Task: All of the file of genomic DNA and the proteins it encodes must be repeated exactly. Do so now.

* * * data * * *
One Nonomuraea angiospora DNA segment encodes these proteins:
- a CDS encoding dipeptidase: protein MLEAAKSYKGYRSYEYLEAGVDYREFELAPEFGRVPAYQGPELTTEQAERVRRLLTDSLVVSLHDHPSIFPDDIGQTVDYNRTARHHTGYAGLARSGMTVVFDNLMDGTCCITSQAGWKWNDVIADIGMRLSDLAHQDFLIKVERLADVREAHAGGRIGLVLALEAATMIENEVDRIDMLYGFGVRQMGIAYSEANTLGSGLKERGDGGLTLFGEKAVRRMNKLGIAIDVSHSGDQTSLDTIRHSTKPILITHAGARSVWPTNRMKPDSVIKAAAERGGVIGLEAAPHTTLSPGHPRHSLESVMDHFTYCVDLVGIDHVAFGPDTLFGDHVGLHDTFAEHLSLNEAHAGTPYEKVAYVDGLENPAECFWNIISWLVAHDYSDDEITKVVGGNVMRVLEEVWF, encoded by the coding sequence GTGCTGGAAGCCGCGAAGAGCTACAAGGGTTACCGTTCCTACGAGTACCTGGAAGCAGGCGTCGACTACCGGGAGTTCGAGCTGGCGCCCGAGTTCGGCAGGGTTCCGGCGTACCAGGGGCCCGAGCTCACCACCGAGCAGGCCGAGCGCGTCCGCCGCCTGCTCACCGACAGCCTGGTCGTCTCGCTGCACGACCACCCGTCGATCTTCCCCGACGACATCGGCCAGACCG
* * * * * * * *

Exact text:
One Nonomuraea angiospora DNA segment encodes these proteins:
- a CDS encoding dipeptidase: protein MLEAAKSYKGYRSYEYLEAGVDYREFELAPEFGRVPAYQGPELTTEQAERVRRLLTDSLVVSLHDHPSIFPDDIGQTVDYNRTARHHTGYAGLARSGMTVVFDNLMDGTCCITSQAGWKWNDVIADIGMRLSDLAHQDFLIKVERLADVREAHAGGRIGLVLALEAATMIENEVDRIDMLYGFGVRQMGIAYSEANTLGSGLKERGDGGLTLFGEKAVRRMNKLGIAIDVSHSGDQTSLDTIRHSTKPILITHAGARSVWPTNRMKPDSVIKAAAERGGVIGLEAAPHTTLSPGHPRHSLESVMDHFTYCVDLVGIDHVAFGPDTLFGDHVGLHDTFAEHLSLNEAHAGTPYEKVAYVDGLENPAECFWNIISWLVAHDYSDDEITKVVGGNVMRVLEEVWF, encoded by the coding sequence GTGCTGGAAGCCGCGAAGAGCTACAAGGGTTACCGTTCCTACGAGTACCTGGAAGCAGGCGTCGACTACCGGGAGTTCGAGCTGGCGCCCGAGTTCGGCAGGGTTCCGGCGTACCAGGGGCCCGAGCTCACCACCGAGCAGGCCGAGCGCGTCCGCCGCCTGCTCACCGACAGCCTGGTCGTCTCGCTGCACGACCACCCGTCGATCTTCCCCGACGACATCGGCCAGACCG